JACKSONVILLE, Fla. – For so many, our city of seven bridges boasts beautiful scenic drives throughout Jacksonville.
But for some, like me -- these fantastic views bring anxiety and fear. Knowing there are so many other people who have this fear, is what prompted me to look for a solution for my fear of bridges. Dr. Janice Pimentel is a local psychologist with Baptist Health, who said there are several kinds of bridge phobias brought on by different things, like a past, traumatic experience, or, like mine -- comes simply from irrational thoughts like, “I’m going to fall off this bridge”.
Before my therapy session with Dr. Pimentel, I showed her what happens to me when I drive over the Matthews Bridge near Downtown Jacksonville.
“Oh, Joy!” she winces, while watching a video of me behind the wheel, driving over the bridge I’ve managed to avoid for longer than a decade. “I promise you will not have to go through that again,” she stated.
Knowing I almost caused an accident the last time I crossed this bridge, we asked the Florida Highway Patrol to help monitor things during our video shoot. Dr. Pimentel watched my heart rate quickly rise as my photographer and I approached the bridge. Then my breathing turned shallow before sounding like full-fledged panic. The experience was so frightening for me, it made me shake and cry -- convinced I would fall off the bridge at any second. The height and view from the bridge seem to spark my anxiety, and send my heart rate through the roof as the heart monitor I was wearing showed. Even answering Dr. Pimentel’s questions about my bridge fear caused my heart rate to increase.
“I’m going to give you some fixes for that,” she said with confidence.
Dr. Pimentel had me lie down, and several times take in a deep breath from my diaphragm, up to my lungs... hold it a beat or two... then let the air out very slowly through pursed lips while focusing on that process instead of my daily “to-do” list. And to help keep my mind focused, she told me to, “picture the air that you’re bringing in from outside as this cool, crisp, clean, like Caribbean blue oxygen,” she describes. “And then when you get ready to exhale, I want you to picture what you’re pushing out between your lips as this hot, red, anxiety or tension-filled ilk you’re physically removing from your body.”
Using words like “blue” and “red” in my mind when breathing in and out, Dr. Pimentel said would also help keep other words and thoughts from interrupting. But a word of caution when practicing this each night for 10 minutes before bed, she warned. Because the process dilates the blood vessels, it can cause light-headedness during total relaxation and therefore take 9 to 12 seconds before trying to stand up from the lying position. Dr. Pimentel said it’s called “relaxed breathing”, or “diaphragmatic breathing” which she said can help combat most stress. She said after a month of practicing, it can become your body’s “go-to” fix when anxiety strikes.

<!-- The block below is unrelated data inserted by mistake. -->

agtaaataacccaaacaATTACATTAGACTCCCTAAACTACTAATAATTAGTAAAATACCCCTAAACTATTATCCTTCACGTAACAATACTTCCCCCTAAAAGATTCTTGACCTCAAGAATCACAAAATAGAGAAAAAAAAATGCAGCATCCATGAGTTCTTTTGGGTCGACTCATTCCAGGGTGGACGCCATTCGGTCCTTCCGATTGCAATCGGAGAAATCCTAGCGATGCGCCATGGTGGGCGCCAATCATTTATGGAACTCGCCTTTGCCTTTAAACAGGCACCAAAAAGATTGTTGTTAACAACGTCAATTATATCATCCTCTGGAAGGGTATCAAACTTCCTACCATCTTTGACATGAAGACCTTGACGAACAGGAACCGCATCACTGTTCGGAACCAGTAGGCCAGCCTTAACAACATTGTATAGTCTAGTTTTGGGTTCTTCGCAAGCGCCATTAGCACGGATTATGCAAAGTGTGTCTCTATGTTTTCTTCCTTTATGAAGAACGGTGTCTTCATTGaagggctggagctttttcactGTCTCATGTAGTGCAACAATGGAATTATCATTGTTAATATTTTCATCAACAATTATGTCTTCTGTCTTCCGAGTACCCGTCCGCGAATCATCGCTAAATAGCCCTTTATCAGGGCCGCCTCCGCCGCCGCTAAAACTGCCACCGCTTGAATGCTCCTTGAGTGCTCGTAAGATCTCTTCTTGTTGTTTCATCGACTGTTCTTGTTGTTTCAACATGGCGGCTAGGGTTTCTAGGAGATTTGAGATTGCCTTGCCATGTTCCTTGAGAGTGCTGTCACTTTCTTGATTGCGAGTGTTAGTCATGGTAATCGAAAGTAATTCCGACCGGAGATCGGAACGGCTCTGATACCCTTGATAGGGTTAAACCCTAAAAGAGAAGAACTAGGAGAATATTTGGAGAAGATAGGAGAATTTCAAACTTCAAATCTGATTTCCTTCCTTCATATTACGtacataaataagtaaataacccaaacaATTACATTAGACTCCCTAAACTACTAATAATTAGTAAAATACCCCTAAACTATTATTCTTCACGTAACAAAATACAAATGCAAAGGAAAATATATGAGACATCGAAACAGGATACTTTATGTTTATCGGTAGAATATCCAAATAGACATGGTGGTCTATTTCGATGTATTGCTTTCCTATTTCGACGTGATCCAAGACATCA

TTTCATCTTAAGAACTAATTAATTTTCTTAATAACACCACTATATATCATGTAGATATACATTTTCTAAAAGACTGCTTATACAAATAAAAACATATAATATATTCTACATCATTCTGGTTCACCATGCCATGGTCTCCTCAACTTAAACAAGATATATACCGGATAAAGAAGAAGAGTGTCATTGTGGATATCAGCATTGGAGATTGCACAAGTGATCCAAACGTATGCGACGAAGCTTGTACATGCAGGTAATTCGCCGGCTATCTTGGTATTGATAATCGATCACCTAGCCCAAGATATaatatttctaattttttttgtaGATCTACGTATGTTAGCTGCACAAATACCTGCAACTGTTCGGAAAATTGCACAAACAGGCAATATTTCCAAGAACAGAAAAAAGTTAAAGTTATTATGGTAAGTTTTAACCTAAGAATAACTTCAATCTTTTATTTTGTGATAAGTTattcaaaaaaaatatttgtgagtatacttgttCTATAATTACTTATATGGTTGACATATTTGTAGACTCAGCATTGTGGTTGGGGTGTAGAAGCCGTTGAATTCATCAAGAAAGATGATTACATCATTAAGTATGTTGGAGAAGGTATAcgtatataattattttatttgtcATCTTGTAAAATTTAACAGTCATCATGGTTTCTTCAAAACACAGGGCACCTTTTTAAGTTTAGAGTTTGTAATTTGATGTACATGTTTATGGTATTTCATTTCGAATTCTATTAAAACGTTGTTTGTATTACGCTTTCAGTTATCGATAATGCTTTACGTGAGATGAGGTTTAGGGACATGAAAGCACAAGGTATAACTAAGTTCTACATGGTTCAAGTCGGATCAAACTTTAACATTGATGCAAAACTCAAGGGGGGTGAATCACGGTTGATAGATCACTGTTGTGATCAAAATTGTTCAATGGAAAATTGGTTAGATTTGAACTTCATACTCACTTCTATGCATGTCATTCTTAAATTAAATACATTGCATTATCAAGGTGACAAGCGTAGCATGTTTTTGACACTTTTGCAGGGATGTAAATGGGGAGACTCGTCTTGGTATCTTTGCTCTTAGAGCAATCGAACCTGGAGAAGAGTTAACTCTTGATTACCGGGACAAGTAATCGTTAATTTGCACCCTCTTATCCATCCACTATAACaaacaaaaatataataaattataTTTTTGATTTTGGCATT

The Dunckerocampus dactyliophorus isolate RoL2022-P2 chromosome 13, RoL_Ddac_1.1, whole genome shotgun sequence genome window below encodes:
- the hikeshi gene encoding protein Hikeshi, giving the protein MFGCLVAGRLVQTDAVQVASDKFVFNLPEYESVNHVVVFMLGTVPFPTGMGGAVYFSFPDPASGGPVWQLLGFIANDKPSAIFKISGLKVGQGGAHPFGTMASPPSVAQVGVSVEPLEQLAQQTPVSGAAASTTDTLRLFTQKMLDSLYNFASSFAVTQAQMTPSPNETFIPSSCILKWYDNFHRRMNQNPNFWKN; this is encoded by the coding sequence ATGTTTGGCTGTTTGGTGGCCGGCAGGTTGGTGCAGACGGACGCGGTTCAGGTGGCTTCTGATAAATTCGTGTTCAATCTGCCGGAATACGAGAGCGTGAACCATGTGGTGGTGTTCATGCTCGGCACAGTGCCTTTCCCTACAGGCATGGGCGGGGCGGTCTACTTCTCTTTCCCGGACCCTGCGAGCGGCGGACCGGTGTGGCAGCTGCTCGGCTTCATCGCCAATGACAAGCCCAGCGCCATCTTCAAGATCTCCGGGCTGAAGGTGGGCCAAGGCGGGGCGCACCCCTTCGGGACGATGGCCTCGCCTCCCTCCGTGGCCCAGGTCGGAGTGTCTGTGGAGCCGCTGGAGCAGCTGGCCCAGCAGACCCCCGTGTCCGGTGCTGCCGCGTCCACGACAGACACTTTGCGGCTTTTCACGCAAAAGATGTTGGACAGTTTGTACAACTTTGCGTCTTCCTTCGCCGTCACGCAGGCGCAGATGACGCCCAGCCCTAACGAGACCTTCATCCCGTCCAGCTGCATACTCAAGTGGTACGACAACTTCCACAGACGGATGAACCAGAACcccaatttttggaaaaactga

To meet our story deadline, I only had about two weeks -- half her recommended time -- to practice the breathing technique, which I practiced throughout my days. After those two weeks, Dr. Pimentel rode with me across the Matthews Bridge to see how the strategy would work for me. As Dr. Pimentel quietly talked me through the breathing exercise from the back seat, we were both astonished by just how well the technique worked as I drove.
The heart monitor showed my heart rate was down to my normal relaxed state -- at the top of the bridge.
“Look at you! " Dr. Pimentel exclaimed. “79 ... 75 at the top of the bridge! Woman, you own this! You got it.”
Dr. Pimentel said she has taught this type of breathing to about 98% of her patients for one reason or another -- for everything from spousal communication, anxiety taking tests -- even post-traumatic stress disorder (PTSD).
Dr. Pimentel is also trained to use hypnosis on patients to curb their anxieties and said it’s very effective. However, she doesn’t like using it because she believes it makes a patient dependent on their therapist.
Teaching the breathing technique and other coping mechanisms, Dr. Pimentel said, “You have some tools in your tool chest that allow you to do that for yourself rather than have to come back into care every time something new shows up in your life.”